There was a time when comparing a Cadillac with any Hyundai was the gear-head version of a cocktail party joke, but once Hyundai pulled out all stops and built the luxury-market Genesis, the laughing stopped (well, sort of). The 2015 Cadillac CTS clearly is the front runner as far as performance goes, but for overall usability, it’s a photo finish between the two.
Let’s forget the 4-cylinder Cadillac CTS – V4-anything lacks the horsepower prowess to properly be called performance, and although the efficient 2 liter Turbo V4 CTS delivers up to 30 miles per gallon highway, the real comparison between the CTS and Genesis is in their 420 horsepower engines. The Twin-Turbo V6 engine in the Cadillac CTS Vsport offers a high-performing 420 horsepower and 430 lb.-ft. of torque. Take it down a notch to the 3.6 liter V6 engine, and you’re still strutting a powerful 321 horsepower in both the rear-wheel and all-wheel drive versions.
The Genesis, to compare apples to apples, offers a V6 with 311 horses under the hood; to gain the extra hundred or so horses, you’ll have to kick it up to the V8 Genesis, which boasts 420 horsepower. An equal amount of horsepower compared to the Cadillac CTS Vsport, but you’ll lose five miles per gallon in fuel economy. The twin-turbo V6 CTS offers 20 miles per gallon in the city and 30 on the highway, while the Genesis offers a measly 15 miles per gallon city and 23 on the highway.
The Hyundai also lacks the upgraded Pirelli rubber, Brembo brakes, faster steering, and track mode (for the suspension, steering, and powertrain), not to mention the on-point luxury interior crafted from top-notch materials and trims that the Cadillac CTS Vsport brings to the table.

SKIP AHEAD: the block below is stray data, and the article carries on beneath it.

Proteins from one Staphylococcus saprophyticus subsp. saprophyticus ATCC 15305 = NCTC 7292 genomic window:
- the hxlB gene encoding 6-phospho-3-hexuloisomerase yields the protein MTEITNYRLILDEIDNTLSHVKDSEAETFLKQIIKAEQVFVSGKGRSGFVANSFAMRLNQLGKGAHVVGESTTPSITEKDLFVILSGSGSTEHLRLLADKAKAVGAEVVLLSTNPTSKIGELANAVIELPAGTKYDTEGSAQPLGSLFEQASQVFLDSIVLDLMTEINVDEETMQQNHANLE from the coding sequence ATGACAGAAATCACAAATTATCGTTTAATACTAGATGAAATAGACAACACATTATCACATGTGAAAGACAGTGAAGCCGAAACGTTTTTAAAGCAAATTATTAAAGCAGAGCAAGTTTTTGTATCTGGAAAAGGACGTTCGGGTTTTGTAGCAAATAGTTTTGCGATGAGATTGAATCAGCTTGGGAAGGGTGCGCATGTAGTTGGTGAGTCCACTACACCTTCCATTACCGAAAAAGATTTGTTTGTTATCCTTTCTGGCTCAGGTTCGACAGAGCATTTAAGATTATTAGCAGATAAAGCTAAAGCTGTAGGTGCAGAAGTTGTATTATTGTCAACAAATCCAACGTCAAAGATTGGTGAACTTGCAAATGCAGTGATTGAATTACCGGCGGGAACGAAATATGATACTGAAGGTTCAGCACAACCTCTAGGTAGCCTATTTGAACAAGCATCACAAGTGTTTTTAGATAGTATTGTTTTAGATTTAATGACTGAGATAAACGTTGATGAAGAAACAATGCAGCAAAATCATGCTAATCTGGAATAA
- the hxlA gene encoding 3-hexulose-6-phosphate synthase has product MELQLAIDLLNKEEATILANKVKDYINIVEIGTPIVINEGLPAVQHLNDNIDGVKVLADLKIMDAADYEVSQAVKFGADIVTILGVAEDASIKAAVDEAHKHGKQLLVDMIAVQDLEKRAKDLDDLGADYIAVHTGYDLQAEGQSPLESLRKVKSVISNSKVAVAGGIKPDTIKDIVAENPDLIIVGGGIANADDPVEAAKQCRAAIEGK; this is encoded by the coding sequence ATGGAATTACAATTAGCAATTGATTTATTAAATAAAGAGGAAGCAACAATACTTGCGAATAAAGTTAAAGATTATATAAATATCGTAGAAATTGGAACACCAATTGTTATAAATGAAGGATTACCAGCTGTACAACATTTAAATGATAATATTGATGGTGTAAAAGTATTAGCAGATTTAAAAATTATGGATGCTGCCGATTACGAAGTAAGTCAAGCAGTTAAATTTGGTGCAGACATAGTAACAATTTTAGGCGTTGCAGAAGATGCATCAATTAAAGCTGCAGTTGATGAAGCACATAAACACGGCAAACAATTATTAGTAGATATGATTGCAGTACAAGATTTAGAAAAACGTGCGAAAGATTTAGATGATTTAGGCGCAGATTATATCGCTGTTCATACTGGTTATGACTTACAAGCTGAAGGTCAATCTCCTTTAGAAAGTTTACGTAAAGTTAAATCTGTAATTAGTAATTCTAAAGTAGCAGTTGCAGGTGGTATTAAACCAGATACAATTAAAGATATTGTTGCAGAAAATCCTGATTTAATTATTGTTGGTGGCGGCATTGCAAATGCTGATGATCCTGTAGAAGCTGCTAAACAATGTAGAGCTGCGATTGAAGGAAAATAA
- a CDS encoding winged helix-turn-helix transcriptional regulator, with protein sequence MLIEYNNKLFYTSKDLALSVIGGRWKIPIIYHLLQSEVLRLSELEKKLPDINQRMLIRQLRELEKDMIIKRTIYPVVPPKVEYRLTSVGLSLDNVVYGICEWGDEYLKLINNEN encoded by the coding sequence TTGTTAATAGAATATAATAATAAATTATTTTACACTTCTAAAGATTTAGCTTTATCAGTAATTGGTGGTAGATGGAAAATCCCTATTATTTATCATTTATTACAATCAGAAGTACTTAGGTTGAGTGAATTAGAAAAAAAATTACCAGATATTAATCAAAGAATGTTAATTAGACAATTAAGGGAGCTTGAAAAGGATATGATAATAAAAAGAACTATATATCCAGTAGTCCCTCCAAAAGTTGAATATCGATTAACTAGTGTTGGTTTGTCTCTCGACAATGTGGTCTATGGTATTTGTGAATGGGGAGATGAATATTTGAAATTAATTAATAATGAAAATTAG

As far as roominess – always a practical concern – the Hyundai Genesis offers more than the Cadillac CTS. The large backseat is usable by adults and offers good exit and entry, as well as bountiful leg room, according to the Christian Science Monitor. A difficult feat in a rear-wheel drive vehicle, but Hyundai pulled it off. Trunk space is also lacking in Cadillac’s CTS, which The Car Connection reports is just a mere 13.7 cubic feet.
As far as safety, The Car Connection reports that the Genesis is the clear front runner. With its all-new structure, nine standard airbags and a long list of active-safety items, the Genesis earned the IIHS Top Safety Pick+ approval. As far as features, the Genesis far outweighs the CTS, offering navigation, rain-sensing wipers, and options for ventilated front seats, a power rear sunshade, surround-sound audio, active cruise control, and an active-safety kit while still remaining in a reasonable price range.
If you’re looking for a great performance car that gets reasonable mileage, you will want to stick with the Cadillac CTS, but if you’re looking for a vehicle with a great amount of practicality, the CTS certainly has some competition.
[Image credit: Wikimedia Commons]